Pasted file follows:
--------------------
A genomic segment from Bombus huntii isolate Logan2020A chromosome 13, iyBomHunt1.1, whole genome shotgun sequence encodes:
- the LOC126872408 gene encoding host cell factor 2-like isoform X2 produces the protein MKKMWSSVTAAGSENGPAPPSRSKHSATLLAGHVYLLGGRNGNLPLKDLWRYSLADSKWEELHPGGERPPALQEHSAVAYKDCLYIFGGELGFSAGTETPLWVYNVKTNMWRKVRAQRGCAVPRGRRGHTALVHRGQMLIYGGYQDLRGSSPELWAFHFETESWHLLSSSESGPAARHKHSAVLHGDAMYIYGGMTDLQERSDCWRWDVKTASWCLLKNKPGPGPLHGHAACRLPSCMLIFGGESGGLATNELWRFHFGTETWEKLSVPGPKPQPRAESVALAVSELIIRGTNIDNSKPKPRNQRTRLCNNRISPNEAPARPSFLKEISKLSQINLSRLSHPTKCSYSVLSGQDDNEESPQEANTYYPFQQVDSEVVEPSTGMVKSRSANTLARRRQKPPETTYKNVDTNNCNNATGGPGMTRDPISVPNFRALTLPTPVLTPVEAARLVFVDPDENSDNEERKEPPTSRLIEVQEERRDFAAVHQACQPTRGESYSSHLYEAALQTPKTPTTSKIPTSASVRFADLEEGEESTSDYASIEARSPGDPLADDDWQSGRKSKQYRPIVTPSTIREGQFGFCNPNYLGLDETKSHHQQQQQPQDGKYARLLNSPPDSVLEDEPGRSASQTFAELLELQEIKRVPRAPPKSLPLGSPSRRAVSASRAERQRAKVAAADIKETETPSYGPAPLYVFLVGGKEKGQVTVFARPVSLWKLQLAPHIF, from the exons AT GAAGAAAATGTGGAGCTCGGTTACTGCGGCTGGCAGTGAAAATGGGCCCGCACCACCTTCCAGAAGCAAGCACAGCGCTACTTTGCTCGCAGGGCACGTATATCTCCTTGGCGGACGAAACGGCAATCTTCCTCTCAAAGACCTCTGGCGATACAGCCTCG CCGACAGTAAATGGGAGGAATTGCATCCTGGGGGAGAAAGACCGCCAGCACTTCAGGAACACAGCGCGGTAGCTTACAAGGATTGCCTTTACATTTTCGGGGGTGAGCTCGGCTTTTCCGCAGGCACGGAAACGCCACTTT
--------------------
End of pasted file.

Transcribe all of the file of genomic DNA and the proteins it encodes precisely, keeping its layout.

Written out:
A genomic segment from Bombus huntii isolate Logan2020A chromosome 13, iyBomHunt1.1, whole genome shotgun sequence encodes:
- the LOC126872408 gene encoding host cell factor 2-like isoform X2 produces the protein MKKMWSSVTAAGSENGPAPPSRSKHSATLLAGHVYLLGGRNGNLPLKDLWRYSLADSKWEELHPGGERPPALQEHSAVAYKDCLYIFGGELGFSAGTETPLWVYNVKTNMWRKVRAQRGCAVPRGRRGHTALVHRGQMLIYGGYQDLRGSSPELWAFHFETESWHLLSSSESGPAARHKHSAVLHGDAMYIYGGMTDLQERSDCWRWDVKTASWCLLKNKPGPGPLHGHAACRLPSCMLIFGGESGGLATNELWRFHFGTETWEKLSVPGPKPQPRAESVALAVSELIIRGTNIDNSKPKPRNQRTRLCNNRISPNEAPARPSFLKEISKLSQINLSRLSHPTKCSYSVLSGQDDNEESPQEANTYYPFQQVDSEVVEPSTGMVKSRSANTLARRRQKPPETTYKNVDTNNCNNATGGPGMTRDPISVPNFRALTLPTPVLTPVEAARLVFVDPDENSDNEERKEPPTSRLIEVQEERRDFAAVHQACQPTRGESYSSHLYEAALQTPKTPTTSKIPTSASVRFADLEEGEESTSDYASIEARSPGDPLADDDWQSGRKSKQYRPIVTPSTIREGQFGFCNPNYLGLDETKSHHQQQQQPQDGKYARLLNSPPDSVLEDEPGRSASQTFAELLELQEIKRVPRAPPKSLPLGSPSRRAVSASRAERQRAKVAAADIKETETPSYGPAPLYVFLVGGKEKGQVTVFARPVSLWKLQLAPHIF, from the exons AT GAAGAAAATGTGGAGCTCGGTTACTGCGGCTGGCAGTGAAAATGGGCCCGCACCACCTTCCAGAAGCAAGCACAGCGCTACTTTGCTCGCAGGGCACGTATATCTCCTTGGCGGACGAAACGGCAATCTTCCTCTCAAAGACCTCTGGCGATACAGCCTCG CCGACAGTAAATGGGAGGAATTGCATCCTGGGGGAGAAAGACCGCCAGCACTTCAGGAACACAGCGCGGTAGCTTACAAGGATTGCCTTTACATTTTCGGGGGTGAGCTCGGCTTTTCCGCAGGCACGGAAACGCCACTTT